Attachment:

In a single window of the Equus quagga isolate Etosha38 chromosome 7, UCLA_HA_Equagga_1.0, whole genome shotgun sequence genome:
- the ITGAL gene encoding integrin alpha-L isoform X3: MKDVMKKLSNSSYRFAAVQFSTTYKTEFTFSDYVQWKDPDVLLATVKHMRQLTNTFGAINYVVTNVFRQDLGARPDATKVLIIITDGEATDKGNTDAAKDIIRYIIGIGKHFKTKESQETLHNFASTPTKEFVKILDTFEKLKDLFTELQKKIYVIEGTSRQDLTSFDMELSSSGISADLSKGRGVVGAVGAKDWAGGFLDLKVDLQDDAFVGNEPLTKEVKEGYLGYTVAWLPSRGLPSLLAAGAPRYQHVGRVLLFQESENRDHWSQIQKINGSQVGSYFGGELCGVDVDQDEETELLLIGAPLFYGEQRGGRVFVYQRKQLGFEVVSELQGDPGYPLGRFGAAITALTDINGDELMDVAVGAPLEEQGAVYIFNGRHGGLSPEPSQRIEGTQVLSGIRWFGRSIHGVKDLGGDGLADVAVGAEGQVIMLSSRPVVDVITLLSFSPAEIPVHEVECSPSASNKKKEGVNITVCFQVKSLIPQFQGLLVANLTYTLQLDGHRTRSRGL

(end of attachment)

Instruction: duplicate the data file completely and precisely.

In a single window of the Equus quagga isolate Etosha38 chromosome 7, UCLA_HA_Equagga_1.0, whole genome shotgun sequence genome:
- the ITGAL gene encoding integrin alpha-L isoform X3: MKDVMKKLSNSSYRFAAVQFSTTYKTEFTFSDYVQWKDPDVLLATVKHMRQLTNTFGAINYVVTNVFRQDLGARPDATKVLIIITDGEATDKGNTDAAKDIIRYIIGIGKHFKTKESQETLHNFASTPTKEFVKILDTFEKLKDLFTELQKKIYVIEGTSRQDLTSFDMELSSSGISADLSKGRGVVGAVGAKDWAGGFLDLKVDLQDDAFVGNEPLTKEVKEGYLGYTVAWLPSRGLPSLLAAGAPRYQHVGRVLLFQESENRDHWSQIQKINGSQVGSYFGGELCGVDVDQDEETELLLIGAPLFYGEQRGGRVFVYQRKQLGFEVVSELQGDPGYPLGRFGAAITALTDINGDELMDVAVGAPLEEQGAVYIFNGRHGGLSPEPSQRIEGTQVLSGIRWFGRSIHGVKDLGGDGLADVAVGAEGQVIMLSSRPVVDVITLLSFSPAEIPVHEVECSPSASNKKKEGVNITVCFQVKSLIPQFQGLLVANLTYTLQLDGHRTRSRGL